Finland’s challenging Council of Europe Presidency culminated with a successful Committee of Ministers meeting in Helsinki
Finland’s six-month Presidency of the Council of Europe culminated with the Committee of Ministers meeting, held in Helsinki on 16–17 May. This was the largest ministerial meeting ever organised in Helsinki, with all 47 Member States present at the Finlandia Hall and more than 30 of them represented by the Foreign Minister. Besides the Member States, the six Observer States and certain international organisations had been invited.
The agenda also included the Council’s 70th anniversary celebrations, attended by almost one thousand invited guests. Among the honoured guests were large numbers of schoolchildren, young people and civil society representatives. This also gave the opportunity to tell about the important role of the Council of Europe in our society.
Speakers at the event included President of the Republic of Finland Sauli Niinistö, Secretary General of the Council of Europe Thorbjørn Jagland, President of the Parliamentary Assembly Liliane Maury Pasquier and Minister for Foreign Affairs of Finland Timo Soini. Besides the speeches, the guests enjoyed amazing musical performances and followed a thought-provoking youth panel. Among the topics discussed by the brave panellists Kaarina Huovinen, Santeri Räisänen and Vivian Isberg were the human rights challenges faced by young people with disabilities, how artificial intelligence affects people’s daily lives and rights, and how well the rights of the Roma people are fulfilled in today’s Europe.
A challenging but rewarding Presidency
The time when Finland held the Council of Europe Presidency was particularly challenging: as Finland took over the Presidency from Croatia last November, the Council was facing the worst political, economic and institutional crisis of its history. Despite the challenges, Finland took over the Presidency with a humble and open mind.
Among the main Issues that tainted the Presidency was Russia’s right to participate and refusal to pay the membership fees. As a consequence of the unlawful annexation of Crimea, Russia was denied the right to vote at the Parliamentary Assembly of the Council of Europe, and Russia protested by refusing to pay the membership fees. The crisis that started in 2014 gradually widened the gap between the two main institutions of the Council, the Committee of Ministers composed of the Foreign Ministers of the Member States and Parliamentary Assembly composed of MPs nominated by the Member States’ parliaments. To resolve the crisis, the Finnish Presidency wanted to hear all parties, facilitate discussion, and build trust between the parties so that the different Council institutions could find a common, constructive solution to the challenges faced by the organisation. Finland’s efforts were highly successful, and the news from the Finlandia Hall last Friday was good: the meeting adopted a decision concerning the rights and obligations of all Member States.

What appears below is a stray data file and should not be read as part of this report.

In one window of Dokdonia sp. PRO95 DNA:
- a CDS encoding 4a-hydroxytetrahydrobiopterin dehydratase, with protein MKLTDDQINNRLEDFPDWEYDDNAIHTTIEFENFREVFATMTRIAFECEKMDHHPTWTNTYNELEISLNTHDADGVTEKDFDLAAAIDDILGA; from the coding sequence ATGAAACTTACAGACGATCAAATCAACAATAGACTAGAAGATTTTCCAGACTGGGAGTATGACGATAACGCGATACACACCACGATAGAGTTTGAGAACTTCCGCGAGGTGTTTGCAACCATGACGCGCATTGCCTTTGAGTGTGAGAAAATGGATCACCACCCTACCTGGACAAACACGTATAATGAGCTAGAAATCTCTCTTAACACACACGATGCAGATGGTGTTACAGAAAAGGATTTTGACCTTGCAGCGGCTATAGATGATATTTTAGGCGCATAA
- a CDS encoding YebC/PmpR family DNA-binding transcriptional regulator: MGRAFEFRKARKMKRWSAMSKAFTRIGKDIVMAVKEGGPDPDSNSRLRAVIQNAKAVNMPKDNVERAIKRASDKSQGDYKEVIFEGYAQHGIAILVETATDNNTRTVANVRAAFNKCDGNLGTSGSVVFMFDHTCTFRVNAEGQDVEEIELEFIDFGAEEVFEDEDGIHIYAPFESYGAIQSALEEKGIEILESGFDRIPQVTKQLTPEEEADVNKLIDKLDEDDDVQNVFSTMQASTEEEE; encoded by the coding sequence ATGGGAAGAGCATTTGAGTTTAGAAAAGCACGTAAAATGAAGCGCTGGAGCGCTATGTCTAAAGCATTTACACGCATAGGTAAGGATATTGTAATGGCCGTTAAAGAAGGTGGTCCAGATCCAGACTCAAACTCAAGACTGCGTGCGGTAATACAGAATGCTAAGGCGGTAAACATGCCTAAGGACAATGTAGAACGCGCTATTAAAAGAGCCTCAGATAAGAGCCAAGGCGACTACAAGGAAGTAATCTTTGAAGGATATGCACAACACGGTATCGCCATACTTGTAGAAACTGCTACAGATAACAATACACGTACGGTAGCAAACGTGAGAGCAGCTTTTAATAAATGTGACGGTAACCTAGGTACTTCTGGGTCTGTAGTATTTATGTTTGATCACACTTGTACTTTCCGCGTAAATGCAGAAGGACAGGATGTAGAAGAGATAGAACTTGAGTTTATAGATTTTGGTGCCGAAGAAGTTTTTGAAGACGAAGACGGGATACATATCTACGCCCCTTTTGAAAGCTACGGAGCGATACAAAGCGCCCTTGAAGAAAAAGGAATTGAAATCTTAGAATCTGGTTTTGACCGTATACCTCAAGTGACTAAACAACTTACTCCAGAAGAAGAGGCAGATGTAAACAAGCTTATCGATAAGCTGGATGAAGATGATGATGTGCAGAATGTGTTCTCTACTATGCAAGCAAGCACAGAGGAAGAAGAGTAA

“Finland’s Presidency was a big success. Besides promoting the selected themes and organising a successful Committee of Ministers meeting, we managed to build trust between the institutions of the Council of Europe. The work we have done makes things easier for France as the next Presidency”, says Minister for Foreign Affairs Timo Soini.
Future of the Council of Europe on the agenda
In addition to the decision mentioned above, the Committee of Ministers of the Council of Europe adopted other significant decisions in Helsinki, concerning e.g. the protection and promotion of civil society space and new challenges raised by the Secretary General, including artificial intelligence and human rights. The Committee of Ministers also adopted a political declaration where all 47 Member States renewed their commitment to the basic work of the 70-year-old organisation, i.e. strengthening human rights, democracy and the rule of law.
Focus on the weakest during Finland’s Presidency
Despite the political challenges, Finland also managed to keep several thematic priorities high on the Presidency agenda, selected in cooperation between different ministries and the civil society. The three priorities were: strengthening the system of human rights and the rule of law in Europe, supporting equality and women's rights, and openness, inclusion, young people and the prevention of radicalisation. These all are themes that Finland has actively and consistently promoted in all its work within the Council of Europe. Numerous thematic events were organised around these three mutually supporting priorities, both in Finland and Strasbourg. The main event of Finland’s Presidency took place in February, when almost 400 participants met at the Finlandia Hall to discuss artificial intelligence and human rights. Besides artificial intelligence, certain other themes raised during Finland’s Presidency, such as the rights of Roma women and status of sign language, were also strongly present at the 70th anniversary celebrations.
Founded in 1949, the Council of Europe is Europe’s oldest and largest political cooperation and human rights organisation. Finland has been in a key position in many topical issues on the Council of Europe’s agenda, including the initiative to establish the Commissioner for Human Rights in 1999.
The Committee of Ministers of the Council of Europe has a rotating Presidency, with each Member State taking turns in holding the Presidency. Finland handed over the Presidency to France on 17 May 2019. The previous Finnish Presidency of the Committee of Ministers, i.e. the Council of Europe’s statutory decision-making body, was in 1997–1998
The Council of Europe team of the Ministry for Foreign Affairs wishes to thank all those involved in organising the Committee of Ministers meeting and 70th anniversary celebrations!